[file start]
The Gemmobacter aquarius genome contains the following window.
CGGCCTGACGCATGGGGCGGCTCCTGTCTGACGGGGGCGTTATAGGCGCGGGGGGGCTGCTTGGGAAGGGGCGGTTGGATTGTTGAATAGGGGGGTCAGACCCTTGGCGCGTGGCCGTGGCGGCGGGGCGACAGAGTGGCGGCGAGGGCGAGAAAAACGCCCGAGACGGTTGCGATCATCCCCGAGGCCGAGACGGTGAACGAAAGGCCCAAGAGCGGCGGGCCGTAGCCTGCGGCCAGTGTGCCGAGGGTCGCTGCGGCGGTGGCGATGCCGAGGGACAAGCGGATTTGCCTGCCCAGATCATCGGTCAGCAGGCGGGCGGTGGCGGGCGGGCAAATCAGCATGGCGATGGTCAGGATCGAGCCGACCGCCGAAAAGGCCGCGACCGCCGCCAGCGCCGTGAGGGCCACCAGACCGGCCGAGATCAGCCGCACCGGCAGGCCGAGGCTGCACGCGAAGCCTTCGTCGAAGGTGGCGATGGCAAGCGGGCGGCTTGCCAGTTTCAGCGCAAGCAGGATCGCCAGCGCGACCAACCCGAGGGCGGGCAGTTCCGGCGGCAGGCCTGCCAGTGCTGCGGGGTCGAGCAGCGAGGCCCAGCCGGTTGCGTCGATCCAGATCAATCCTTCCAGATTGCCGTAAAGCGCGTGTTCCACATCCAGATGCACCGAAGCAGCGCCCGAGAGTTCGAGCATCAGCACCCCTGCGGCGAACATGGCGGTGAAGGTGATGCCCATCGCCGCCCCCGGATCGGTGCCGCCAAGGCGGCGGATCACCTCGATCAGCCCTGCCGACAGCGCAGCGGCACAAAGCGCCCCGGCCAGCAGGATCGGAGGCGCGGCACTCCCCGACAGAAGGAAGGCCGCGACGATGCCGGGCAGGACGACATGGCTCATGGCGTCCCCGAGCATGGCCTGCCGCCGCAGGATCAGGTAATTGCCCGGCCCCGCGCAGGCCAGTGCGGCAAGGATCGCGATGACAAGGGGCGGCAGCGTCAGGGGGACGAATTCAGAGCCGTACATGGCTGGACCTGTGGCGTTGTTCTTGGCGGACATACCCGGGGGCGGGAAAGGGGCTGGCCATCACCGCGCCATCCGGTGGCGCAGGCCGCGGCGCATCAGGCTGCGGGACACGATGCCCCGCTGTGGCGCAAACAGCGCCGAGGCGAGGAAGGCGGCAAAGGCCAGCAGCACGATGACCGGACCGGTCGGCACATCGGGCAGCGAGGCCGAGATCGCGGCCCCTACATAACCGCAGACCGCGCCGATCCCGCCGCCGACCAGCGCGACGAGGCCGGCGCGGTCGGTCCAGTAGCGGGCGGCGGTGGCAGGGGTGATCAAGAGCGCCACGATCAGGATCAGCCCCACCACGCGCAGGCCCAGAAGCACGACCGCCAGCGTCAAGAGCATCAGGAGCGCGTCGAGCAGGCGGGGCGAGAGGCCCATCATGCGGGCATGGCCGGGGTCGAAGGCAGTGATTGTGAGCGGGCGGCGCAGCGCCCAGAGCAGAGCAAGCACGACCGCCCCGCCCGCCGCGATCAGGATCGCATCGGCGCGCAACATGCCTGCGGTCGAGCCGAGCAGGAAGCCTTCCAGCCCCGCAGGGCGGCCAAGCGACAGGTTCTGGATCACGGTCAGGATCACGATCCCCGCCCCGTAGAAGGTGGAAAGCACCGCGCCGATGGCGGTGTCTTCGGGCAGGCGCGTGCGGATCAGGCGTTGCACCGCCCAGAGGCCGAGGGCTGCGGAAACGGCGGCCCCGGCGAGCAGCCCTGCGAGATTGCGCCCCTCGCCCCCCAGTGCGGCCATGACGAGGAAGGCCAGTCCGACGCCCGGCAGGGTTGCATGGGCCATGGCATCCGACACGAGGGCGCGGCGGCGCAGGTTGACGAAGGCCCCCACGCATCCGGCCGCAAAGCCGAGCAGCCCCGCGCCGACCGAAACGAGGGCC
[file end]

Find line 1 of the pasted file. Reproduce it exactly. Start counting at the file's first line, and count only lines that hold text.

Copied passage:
The Gemmobacter aquarius genome contains the following window.